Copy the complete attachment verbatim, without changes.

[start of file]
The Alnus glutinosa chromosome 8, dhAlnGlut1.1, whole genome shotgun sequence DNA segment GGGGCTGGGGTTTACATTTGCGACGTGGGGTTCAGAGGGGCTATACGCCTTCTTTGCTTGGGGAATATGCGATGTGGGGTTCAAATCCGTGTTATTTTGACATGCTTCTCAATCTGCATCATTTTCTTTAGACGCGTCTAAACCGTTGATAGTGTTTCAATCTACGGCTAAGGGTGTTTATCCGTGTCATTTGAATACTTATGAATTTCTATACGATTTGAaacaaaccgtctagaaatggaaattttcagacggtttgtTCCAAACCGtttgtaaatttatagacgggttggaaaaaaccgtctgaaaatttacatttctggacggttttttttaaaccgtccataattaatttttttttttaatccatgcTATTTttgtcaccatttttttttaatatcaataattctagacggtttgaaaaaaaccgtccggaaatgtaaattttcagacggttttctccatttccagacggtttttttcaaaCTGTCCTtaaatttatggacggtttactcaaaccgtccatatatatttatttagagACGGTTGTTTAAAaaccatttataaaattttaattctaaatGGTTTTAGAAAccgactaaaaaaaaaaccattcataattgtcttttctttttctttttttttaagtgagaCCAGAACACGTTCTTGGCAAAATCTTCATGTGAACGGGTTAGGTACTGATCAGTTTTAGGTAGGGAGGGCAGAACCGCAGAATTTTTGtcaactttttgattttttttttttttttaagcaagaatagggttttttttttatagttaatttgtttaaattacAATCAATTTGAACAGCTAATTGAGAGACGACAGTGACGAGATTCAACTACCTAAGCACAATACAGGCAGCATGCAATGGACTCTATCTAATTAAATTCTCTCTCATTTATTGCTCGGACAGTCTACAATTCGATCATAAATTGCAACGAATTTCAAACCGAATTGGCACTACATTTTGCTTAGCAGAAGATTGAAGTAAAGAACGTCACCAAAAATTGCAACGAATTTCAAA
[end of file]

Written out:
The Alnus glutinosa chromosome 8, dhAlnGlut1.1, whole genome shotgun sequence DNA segment GGGGCTGGGGTTTACATTTGCGACGTGGGGTTCAGAGGGGCTATACGCCTTCTTTGCTTGGGGAATATGCGATGTGGGGTTCAAATCCGTGTTATTTTGACATGCTTCTCAATCTGCATCATTTTCTTTAGACGCGTCTAAACCGTTGATAGTGTTTCAATCTACGGCTAAGGGTGTTTATCCGTGTCATTTGAATACTTATGAATTTCTATACGATTTGAaacaaaccgtctagaaatggaaattttcagacggtttgtTCCAAACCGtttgtaaatttatagacgggttggaaaaaaccgtctgaaaatttacatttctggacggttttttttaaaccgtccataattaatttttttttttaatccatgcTATTTttgtcaccatttttttttaatatcaataattctagacggtttgaaaaaaaccgtccggaaatgtaaattttcagacggttttctccatttccagacggtttttttcaaaCTGTCCTtaaatttatggacggtttactcaaaccgtccatatatatttatttagagACGGTTGTTTAAAaaccatttataaaattttaattctaaatGGTTTTAGAAAccgactaaaaaaaaaaccattcataattgtcttttctttttctttttttttaagtgagaCCAGAACACGTTCTTGGCAAAATCTTCATGTGAACGGGTTAGGTACTGATCAGTTTTAGGTAGGGAGGGCAGAACCGCAGAATTTTTGtcaactttttgattttttttttttttttaagcaagaatagggttttttttttatagttaatttgtttaaattacAATCAATTTGAACAGCTAATTGAGAGACGACAGTGACGAGATTCAACTACCTAAGCACAATACAGGCAGCATGCAATGGACTCTATCTAATTAAATTCTCTCTCATTTATTGCTCGGACAGTCTACAATTCGATCATAAATTGCAACGAATTTCAAACCGAATTGGCACTACATTTTGCTTAGCAGAAGATTGAAGTAAAGAACGTCACCAAAAATTGCAACGAATTTCAAA